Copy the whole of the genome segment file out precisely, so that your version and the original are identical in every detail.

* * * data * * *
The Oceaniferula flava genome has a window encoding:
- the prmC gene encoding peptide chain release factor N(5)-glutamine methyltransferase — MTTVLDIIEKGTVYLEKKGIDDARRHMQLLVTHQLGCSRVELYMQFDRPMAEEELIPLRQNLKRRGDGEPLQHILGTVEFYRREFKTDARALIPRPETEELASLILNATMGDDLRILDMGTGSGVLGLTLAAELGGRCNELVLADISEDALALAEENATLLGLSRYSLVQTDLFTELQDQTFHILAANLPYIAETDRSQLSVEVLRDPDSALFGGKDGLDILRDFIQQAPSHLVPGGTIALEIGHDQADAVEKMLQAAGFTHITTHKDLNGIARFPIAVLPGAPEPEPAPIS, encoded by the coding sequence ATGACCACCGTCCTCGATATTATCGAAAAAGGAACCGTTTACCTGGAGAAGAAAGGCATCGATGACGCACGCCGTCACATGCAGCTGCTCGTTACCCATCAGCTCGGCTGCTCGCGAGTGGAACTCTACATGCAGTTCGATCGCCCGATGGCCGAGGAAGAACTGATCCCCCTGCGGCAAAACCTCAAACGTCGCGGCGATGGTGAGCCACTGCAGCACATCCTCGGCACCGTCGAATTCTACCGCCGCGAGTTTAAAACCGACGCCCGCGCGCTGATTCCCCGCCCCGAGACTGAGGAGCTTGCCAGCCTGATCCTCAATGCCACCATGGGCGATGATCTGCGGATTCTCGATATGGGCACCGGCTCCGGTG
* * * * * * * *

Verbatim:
The Oceaniferula flava genome has a window encoding:
- the prmC gene encoding peptide chain release factor N(5)-glutamine methyltransferase — MTTVLDIIEKGTVYLEKKGIDDARRHMQLLVTHQLGCSRVELYMQFDRPMAEEELIPLRQNLKRRGDGEPLQHILGTVEFYRREFKTDARALIPRPETEELASLILNATMGDDLRILDMGTGSGVLGLTLAAELGGRCNELVLADISEDALALAEENATLLGLSRYSLVQTDLFTELQDQTFHILAANLPYIAETDRSQLSVEVLRDPDSALFGGKDGLDILRDFIQQAPSHLVPGGTIALEIGHDQADAVEKMLQAAGFTHITTHKDLNGIARFPIAVLPGAPEPEPAPIS, encoded by the coding sequence ATGACCACCGTCCTCGATATTATCGAAAAAGGAACCGTTTACCTGGAGAAGAAAGGCATCGATGACGCACGCCGTCACATGCAGCTGCTCGTTACCCATCAGCTCGGCTGCTCGCGAGTGGAACTCTACATGCAGTTCGATCGCCCGATGGCCGAGGAAGAACTGATCCCCCTGCGGCAAAACCTCAAACGTCGCGGCGATGGTGAGCCACTGCAGCACATCCTCGGCACCGTCGAATTCTACCGCCGCGAGTTTAAAACCGACGCCCGCGCGCTGATTCCCCGCCCCGAGACTGAGGAGCTTGCCAGCCTGATCCTCAATGCCACCATGGGCGATGATCTGCGGATTCTCGATATGGGCACCGGCTCCGGTG